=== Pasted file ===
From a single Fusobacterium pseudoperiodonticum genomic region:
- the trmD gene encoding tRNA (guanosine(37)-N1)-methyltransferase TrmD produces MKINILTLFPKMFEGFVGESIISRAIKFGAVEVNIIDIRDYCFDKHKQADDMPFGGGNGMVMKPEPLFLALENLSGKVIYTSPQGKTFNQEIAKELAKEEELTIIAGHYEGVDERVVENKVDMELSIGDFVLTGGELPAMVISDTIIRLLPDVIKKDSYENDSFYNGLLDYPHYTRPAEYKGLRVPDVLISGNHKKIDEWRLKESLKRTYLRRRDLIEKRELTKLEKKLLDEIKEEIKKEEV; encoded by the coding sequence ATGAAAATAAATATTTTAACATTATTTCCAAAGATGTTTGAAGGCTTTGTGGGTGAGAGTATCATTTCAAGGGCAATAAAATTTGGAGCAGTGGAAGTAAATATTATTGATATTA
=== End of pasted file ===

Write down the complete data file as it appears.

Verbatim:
From a single Fusobacterium pseudoperiodonticum genomic region:
- the trmD gene encoding tRNA (guanosine(37)-N1)-methyltransferase TrmD produces MKINILTLFPKMFEGFVGESIISRAIKFGAVEVNIIDIRDYCFDKHKQADDMPFGGGNGMVMKPEPLFLALENLSGKVIYTSPQGKTFNQEIAKELAKEEELTIIAGHYEGVDERVVENKVDMELSIGDFVLTGGELPAMVISDTIIRLLPDVIKKDSYENDSFYNGLLDYPHYTRPAEYKGLRVPDVLISGNHKKIDEWRLKESLKRTYLRRRDLIEKRELTKLEKKLLDEIKEEIKKEEV; encoded by the coding sequence ATGAAAATAAATATTTTAACATTATTTCCAAAGATGTTTGAAGGCTTTGTGGGTGAGAGTATCATTTCAAGGGCAATAAAATTTGGAGCAGTGGAAGTAAATATTATTGATATTA